My Only Begotten Sin

11087699415_16fe60c2bb_zBecause I remain restless and impatient even in middle age, I am often only halfway listening to important things spoken of in church. Therefore, I can mishear what the priest is saying, sometimes to comical effect.

Like Bart Simpson, “In the Garden of Eden” becomes “In-A-Gadda-Da-Vida.” I have heard “sex” for “sects” and “possums” for “apostles.” When I was a boy, for the longest time I thought “Agnus Dei” was the name of the woman up front who played the choir organ: “Agnes Day.” [Read more...]

Remember You Are Dust

2247224657_b244833cff_zThere is no greater materialist than a Christian observing Lent. You get ashes smeared on your forehead. You hear words like, “Remember you are dust, and to dust you shall return.” Those words are from the Book of Genesis.

This Biblical thought about dust and the dustiness of all living things is taken up again in the third chapter of Ecclesiastes:

I said in mine heart concerning the estate of the sons of men, that God might manifest them, and that they might see that they themselves are beasts.

 For that which befalleth the sons of man befalleth beasts; even one thing befalleth them: as one dieth, so dieth the other; yea, they have all one breath; so that a man hath no preeminence above a beast: for all is vanity.

 All go into one place; all are of the dust, and all turn to dust again. [Read more...]

Exercises for Lent

Health Club TreadmillsAn evangelical mutt, I have only in the past few years discovered the allure of the liturgical season, and I dabble in the traditions as my whims dictate.

This Lent, I told my husband, we shall be giving up all of our little indulgences: coffees and meals out and little snacks. That should set us up for being nice and spiritual, plus it will be hard enough that we feel it, but not so hard that we are actually tempted to despair.

But, despite all of my good intentions, I kept hearing a still small voice telling me to focus on my body, on what is happening within me, for the next forty days.

[Read more...]

God For Us: An Interview with Luci Shaw

Guest Contributor

We’re proud to announce that Image, the sponsor of this blog, played a central role in the publication of a wonderful new book God For Us: Rediscovering the Meaning of Lent and Easter. Co-edited by Image editor Gregory Wolfe and Image board member Greg Pennoyer, God For Us features meditations for every day of Lent by some of the most highly regarded spiritual writers of our time, including Richard Rohr, Kathleen Norris, Ronald Rolheiser, Luci Shaw, and Scott Cairns.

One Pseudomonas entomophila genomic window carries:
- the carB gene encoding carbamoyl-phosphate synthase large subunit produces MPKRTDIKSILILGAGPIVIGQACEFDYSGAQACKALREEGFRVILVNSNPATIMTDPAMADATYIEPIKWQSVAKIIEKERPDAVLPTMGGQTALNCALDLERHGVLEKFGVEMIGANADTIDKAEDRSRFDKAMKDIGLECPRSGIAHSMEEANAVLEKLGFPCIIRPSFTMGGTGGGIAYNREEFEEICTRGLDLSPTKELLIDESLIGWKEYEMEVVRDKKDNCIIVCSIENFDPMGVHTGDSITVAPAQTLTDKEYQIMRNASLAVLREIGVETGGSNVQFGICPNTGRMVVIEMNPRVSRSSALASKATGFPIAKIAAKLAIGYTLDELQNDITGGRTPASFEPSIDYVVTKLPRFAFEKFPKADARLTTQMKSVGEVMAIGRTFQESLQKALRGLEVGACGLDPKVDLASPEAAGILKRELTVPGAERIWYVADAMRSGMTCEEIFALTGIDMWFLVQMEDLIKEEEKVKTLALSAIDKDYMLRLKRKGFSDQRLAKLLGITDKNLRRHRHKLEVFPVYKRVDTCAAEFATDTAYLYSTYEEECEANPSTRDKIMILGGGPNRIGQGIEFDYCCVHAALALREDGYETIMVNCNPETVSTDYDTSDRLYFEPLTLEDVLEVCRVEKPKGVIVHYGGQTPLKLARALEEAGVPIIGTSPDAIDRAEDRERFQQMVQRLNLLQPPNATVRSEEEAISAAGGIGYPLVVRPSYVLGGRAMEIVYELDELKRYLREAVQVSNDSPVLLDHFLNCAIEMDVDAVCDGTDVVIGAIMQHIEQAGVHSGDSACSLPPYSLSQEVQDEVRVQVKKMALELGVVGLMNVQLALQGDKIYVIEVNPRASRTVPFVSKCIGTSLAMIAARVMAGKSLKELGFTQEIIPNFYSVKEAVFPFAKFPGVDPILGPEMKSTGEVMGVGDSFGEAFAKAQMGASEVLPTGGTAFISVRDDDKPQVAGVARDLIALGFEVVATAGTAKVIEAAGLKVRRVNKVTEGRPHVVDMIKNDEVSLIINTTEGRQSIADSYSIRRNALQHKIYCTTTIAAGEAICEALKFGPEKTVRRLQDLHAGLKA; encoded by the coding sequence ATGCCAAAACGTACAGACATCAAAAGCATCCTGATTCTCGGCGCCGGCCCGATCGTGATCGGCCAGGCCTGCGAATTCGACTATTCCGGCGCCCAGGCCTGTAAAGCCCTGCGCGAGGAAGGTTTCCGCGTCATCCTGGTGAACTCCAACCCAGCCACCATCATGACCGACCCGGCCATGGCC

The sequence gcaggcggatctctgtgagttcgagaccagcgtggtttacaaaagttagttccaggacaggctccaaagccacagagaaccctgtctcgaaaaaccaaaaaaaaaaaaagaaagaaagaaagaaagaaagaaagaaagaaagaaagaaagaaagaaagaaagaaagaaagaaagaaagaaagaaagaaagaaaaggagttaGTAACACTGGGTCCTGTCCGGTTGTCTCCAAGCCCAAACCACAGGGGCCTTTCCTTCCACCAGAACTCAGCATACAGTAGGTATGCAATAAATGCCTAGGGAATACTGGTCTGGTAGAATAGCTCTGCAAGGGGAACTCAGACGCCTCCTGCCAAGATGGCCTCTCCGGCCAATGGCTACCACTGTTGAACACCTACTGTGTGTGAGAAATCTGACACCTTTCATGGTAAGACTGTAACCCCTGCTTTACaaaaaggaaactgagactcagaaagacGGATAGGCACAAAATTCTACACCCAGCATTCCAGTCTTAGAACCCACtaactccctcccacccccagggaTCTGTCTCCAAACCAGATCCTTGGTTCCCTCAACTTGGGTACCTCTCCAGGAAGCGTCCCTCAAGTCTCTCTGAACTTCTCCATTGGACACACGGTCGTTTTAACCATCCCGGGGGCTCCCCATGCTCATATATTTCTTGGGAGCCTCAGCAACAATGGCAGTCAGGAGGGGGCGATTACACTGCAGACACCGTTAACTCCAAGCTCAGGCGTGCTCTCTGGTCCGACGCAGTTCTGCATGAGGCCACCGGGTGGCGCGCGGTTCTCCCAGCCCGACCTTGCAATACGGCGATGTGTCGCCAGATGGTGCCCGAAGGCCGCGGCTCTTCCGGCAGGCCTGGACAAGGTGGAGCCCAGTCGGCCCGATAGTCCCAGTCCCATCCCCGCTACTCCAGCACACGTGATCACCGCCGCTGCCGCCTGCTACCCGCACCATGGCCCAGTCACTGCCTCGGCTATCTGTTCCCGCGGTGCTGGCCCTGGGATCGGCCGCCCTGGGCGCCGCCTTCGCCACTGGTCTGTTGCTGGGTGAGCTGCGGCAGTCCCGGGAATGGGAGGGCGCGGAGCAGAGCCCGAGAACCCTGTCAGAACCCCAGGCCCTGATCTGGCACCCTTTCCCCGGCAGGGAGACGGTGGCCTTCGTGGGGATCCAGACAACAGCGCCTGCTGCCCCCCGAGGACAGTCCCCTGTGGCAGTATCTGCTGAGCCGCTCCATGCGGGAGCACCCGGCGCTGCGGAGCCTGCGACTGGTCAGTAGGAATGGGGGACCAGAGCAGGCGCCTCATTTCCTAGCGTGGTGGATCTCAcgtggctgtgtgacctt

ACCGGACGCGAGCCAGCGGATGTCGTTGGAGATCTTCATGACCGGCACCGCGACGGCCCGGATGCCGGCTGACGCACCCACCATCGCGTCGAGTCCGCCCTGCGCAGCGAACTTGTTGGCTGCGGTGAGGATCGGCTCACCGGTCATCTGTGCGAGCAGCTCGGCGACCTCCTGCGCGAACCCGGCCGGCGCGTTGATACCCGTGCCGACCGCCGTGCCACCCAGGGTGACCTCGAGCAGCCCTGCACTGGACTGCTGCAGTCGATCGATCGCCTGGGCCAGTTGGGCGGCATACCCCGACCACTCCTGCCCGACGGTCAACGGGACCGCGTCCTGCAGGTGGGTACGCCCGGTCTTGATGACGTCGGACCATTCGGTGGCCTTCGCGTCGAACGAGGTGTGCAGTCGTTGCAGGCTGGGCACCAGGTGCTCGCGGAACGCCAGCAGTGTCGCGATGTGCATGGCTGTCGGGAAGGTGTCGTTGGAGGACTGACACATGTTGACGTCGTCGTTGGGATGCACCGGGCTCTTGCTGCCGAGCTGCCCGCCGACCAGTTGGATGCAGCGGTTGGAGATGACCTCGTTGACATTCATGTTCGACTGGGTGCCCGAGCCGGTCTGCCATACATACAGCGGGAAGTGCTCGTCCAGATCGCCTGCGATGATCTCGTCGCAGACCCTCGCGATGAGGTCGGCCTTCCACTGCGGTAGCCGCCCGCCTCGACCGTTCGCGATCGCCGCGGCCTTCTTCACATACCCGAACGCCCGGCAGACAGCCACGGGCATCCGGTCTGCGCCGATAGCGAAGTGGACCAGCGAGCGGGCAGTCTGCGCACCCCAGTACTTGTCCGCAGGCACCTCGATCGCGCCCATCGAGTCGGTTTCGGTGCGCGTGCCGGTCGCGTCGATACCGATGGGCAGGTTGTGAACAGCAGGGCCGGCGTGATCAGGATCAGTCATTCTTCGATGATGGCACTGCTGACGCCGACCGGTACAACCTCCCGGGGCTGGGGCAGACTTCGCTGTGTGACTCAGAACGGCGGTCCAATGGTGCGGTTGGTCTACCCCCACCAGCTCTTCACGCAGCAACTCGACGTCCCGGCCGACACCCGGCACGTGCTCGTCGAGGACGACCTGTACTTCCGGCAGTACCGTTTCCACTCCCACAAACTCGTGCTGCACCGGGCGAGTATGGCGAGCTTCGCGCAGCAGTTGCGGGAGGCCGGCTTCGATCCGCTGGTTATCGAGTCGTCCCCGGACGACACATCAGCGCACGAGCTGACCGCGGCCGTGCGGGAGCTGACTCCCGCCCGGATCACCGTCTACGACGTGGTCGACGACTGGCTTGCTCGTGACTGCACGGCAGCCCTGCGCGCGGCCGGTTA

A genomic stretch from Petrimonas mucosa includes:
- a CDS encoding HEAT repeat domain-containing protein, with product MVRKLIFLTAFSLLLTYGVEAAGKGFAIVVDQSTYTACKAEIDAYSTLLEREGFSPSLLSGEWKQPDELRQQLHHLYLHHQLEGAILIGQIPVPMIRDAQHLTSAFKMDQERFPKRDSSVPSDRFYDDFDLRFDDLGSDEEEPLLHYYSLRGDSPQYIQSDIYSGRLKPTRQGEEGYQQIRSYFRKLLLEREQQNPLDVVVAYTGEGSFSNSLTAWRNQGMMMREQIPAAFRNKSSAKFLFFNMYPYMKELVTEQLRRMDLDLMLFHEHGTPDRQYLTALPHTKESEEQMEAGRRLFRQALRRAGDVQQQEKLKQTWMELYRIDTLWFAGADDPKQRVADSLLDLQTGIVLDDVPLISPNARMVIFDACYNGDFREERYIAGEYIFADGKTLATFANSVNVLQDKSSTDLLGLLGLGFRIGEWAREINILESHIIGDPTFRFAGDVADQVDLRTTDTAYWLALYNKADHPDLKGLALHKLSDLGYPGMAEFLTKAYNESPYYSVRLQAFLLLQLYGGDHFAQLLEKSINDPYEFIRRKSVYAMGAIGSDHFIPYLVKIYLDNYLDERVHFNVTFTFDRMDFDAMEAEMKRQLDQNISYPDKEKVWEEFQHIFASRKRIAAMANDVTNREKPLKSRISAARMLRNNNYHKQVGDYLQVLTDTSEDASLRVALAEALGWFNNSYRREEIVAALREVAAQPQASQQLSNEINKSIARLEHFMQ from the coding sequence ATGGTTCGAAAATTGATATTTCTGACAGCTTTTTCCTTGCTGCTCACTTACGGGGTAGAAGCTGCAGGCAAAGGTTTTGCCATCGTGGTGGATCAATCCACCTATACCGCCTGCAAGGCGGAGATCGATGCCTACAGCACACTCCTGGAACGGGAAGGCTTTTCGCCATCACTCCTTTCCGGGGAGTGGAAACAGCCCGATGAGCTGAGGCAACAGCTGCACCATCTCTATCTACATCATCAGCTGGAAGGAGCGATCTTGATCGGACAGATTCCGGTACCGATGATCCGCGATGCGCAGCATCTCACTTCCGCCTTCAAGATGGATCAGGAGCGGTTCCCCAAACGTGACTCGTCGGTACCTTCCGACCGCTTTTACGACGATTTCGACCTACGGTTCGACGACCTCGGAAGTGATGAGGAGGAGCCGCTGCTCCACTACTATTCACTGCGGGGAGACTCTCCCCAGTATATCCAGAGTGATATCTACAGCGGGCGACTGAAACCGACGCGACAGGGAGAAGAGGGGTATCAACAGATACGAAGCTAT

We are publishing interviews by Paraclete Press with several of the contributors in the next few weeks. Today’s interview features Luci Shaw.

Paraclete Press: How does the title God For Us apply to the weeks preceding Easter?

Luci Shaw: The term God For Us fulfills the promise revealed earlier in God With Us. The birth of Jesus was the beginning of a whole new realm of grace fleshed out in the God-man life. This life and its final years of ministry were destined to take place before the final world-changing events of Holy Week as we remember the Crucifixion and Resurrection of Christ.

The two events at the beginning and end of Jesus’ earthly life are like the parentheses of salvation. One without the other was never part of the divine plan; both were and are vital. Both were and are essential in order for the purposes of God to be fulfilled in redeeming humanity.

PP: Why is the observance of Lent spiritually necessary?

LS: Speaking very personally, I’m convinced that the observance of Lent is spiritually necessary for me, and I suspect for many others, because I am too easily occupied with other busy-making doings that distract and take up time and energy. I know this is detrimental to my soul’s health.  I need Lent in order to remind myself to slow down (I love it that the word lent in French means slow).

[Read more...]

Rodeo and the Church Calendar

Despite my Christian upbringing, I didn’t grow up with the church calendar. Easter was a single day affair involving plastic eggs hidden in hill country pastures and Sunday school handouts with coppery brads to swing a construction paper stone away from an empty tomb. The graphic was always neat and tidy—flowers and grass and “He is Risen!” written alongside.

I knew the story of the suffering, but the celebration made more of an impact.

So between Valentines Day and Easter when my elementary school started serving fish sticks at the end of each week, I asked my reluctant classmates, “Why do you eat fish on Fridays?”

“It’s bad to eat meat on Fridays,” my friend Adrian told me.

“Why?” I asked. [Read more...]


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